It is clear that counsel gave this issue careful consideration. He utilized his own discerning observations and additionally relied upon three experts' opinions in arriving at his reasoned judgment that appellant was competent to stand trial. A decision by counsel not to take a particular action does not constitute ineffectiveness if it is based upon a reasonable conclusion that there will be no benefit and is not the result of sloth or ignorance of available alternatives. Commonwealth v. Hubbard, 485 Pa. 353, 402 A.2d 999 (1979).
Appellant next argues that trial counsel's failure to present testimony on the motion to suppress appellant's statement constituted ineffective assistance of counsel. Counsel attacked the statement as involuntarily given, based only on the direct and cross-examination of the detective who had questioned appellant. We find that trial counsel had sound tactical reasons for not offering the testimony of appellant and his sister; therefore, this allegation is without merit.*fn2
Appellant's sister, who was called to the police station on the day of appellant's arrest, testified at the evidentiary hearing that she believed her brother had been intoxicated at the time he made his statement. She further claimed
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that although she did not read the statement, she told appellant to sign it and then signed it herself. She did not know if she had told these things to trial counsel.
Trial counsel, however, suffered no lapse in memory. He testified that appellant's sister did not tell him anything about the taking of the statement that could have been used to attack its voluntariness. She never mentioned her belief that appellant had been intoxicated nor did she admit that she had not read the statement.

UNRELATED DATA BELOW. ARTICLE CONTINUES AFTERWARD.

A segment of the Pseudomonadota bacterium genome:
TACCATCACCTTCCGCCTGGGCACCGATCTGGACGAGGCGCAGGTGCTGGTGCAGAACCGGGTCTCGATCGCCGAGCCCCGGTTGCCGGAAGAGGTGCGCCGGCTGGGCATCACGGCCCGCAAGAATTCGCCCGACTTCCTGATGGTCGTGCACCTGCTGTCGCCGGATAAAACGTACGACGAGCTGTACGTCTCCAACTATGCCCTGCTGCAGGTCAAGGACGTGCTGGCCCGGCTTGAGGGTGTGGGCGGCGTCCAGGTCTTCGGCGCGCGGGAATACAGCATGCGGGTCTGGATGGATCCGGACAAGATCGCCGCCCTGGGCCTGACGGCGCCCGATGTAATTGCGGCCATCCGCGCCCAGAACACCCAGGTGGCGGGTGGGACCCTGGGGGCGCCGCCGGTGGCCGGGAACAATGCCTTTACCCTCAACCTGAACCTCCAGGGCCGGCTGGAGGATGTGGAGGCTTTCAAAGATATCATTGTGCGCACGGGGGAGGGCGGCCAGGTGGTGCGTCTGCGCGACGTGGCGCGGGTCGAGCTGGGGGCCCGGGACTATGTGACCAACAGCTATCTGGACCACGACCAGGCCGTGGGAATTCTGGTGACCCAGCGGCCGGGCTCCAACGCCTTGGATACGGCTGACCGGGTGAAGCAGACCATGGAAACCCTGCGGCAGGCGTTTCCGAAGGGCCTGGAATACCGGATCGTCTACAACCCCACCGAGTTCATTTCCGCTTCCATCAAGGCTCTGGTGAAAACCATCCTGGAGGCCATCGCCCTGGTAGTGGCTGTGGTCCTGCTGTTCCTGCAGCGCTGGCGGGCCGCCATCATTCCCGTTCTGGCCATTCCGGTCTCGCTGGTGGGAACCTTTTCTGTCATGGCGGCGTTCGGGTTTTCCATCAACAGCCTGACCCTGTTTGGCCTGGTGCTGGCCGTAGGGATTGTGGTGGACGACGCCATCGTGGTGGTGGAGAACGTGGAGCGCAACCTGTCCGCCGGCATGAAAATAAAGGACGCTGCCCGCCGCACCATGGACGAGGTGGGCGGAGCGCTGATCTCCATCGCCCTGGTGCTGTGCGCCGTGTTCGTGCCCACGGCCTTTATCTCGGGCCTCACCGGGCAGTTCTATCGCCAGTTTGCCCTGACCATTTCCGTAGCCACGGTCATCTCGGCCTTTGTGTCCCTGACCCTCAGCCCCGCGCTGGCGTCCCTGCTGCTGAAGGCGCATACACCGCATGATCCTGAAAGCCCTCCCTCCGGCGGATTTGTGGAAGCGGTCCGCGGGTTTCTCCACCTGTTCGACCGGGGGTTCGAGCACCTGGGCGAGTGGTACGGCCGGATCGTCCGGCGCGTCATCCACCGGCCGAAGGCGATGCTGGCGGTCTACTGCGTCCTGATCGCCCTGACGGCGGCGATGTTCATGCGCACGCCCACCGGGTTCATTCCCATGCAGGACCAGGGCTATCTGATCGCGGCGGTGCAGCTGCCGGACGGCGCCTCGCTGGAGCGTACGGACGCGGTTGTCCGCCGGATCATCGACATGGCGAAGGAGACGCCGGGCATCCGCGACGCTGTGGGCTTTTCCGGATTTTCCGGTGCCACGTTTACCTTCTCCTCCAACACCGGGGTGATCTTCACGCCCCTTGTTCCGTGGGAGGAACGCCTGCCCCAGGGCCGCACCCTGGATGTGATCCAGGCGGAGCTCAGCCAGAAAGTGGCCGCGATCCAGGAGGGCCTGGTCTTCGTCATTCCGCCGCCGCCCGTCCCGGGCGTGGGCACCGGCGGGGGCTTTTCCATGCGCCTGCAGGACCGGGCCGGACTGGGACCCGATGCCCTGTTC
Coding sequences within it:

The other witnesses who might have testified were appellant and defense psychiatrist, Dr. Sadoff. Trial counsel testified that he balanced the potential gains that this testimony might have achieved against the risks attendant to such action. First, any psychiatric testimony would have simply bolstered the Commonwealth's assertion that appellant was well-oriented and able to competently waive his rights. This was based upon discussions with Dr. Sadoff. Second, trial counsel anticipated cross-examination based upon appellant's prior homicide conviction insofar as he would have been familiar with the procedure followed during and after arrest. Based upon discussions with appellant's prior attorney and with appellant, trial counsel concluded that this was a fertile area of attack. Finally, since it was still uncertain at this point whether or not appellant would testify at trial, trial counsel considered the fact that statements appellant made at the suppression hearing could have been used as a basis to impeach at trial.
Based upon the above factors, the inconsistencies trial counsel believed he had exposed through his cross-examination of the detective who had taken appellant's statement, and the fact that appellant was reluctant to testify, we conclude that trial counsel had a reasonable basis for resolving the strategic decision in the manner in which he did. Thus, this allegation will not support a finding of ineffective assistance of trial counsel. Commonwealth v. Hosack, 485 Pa. 128, 401 A.2d 327 (1979).
Appellant's third assertion of ineffective assistance is based upon trial counsel's failure to request a ruling by the
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trial court that the Commonwealth could not introduce appellant's prior voluntary manslaughter conviction, pursuant to Commonwealth v. Bighum, 452 Pa. 554, 307 A.2d 255 (1973), and that this failure resulted in a chilling of his exercise of the right to testify. This allegation borders on the absurd.
Commonwealth v. Bighum, supra, held that prior convictions, only in the nature of crimen falsi, and only under certain circumstances, may be used to impeach an accused's credibility. The prosecutor testified at the evidentiary hearing that he had been precluded from using appellant's prior conviction at trial and that he would not have used it even if the court would have allowed it. Appellant's trial counsel testified that he and the prosecutor had a clear understanding that the prior conviction would not and could not have been used to attack appellant's credibility, should he have chosen to testify. Trial counsel also stated that he never told appellant, nor appellant's sister, that the prior conviction might be used against him if he elected to testify, contrary to what they both claimed. The trial court also noted at the evidentiary hearing that during an informal in-chambers discussion during trial it was clearly stated that the court would not permit the admission of appellant's prior conviction for any purpose.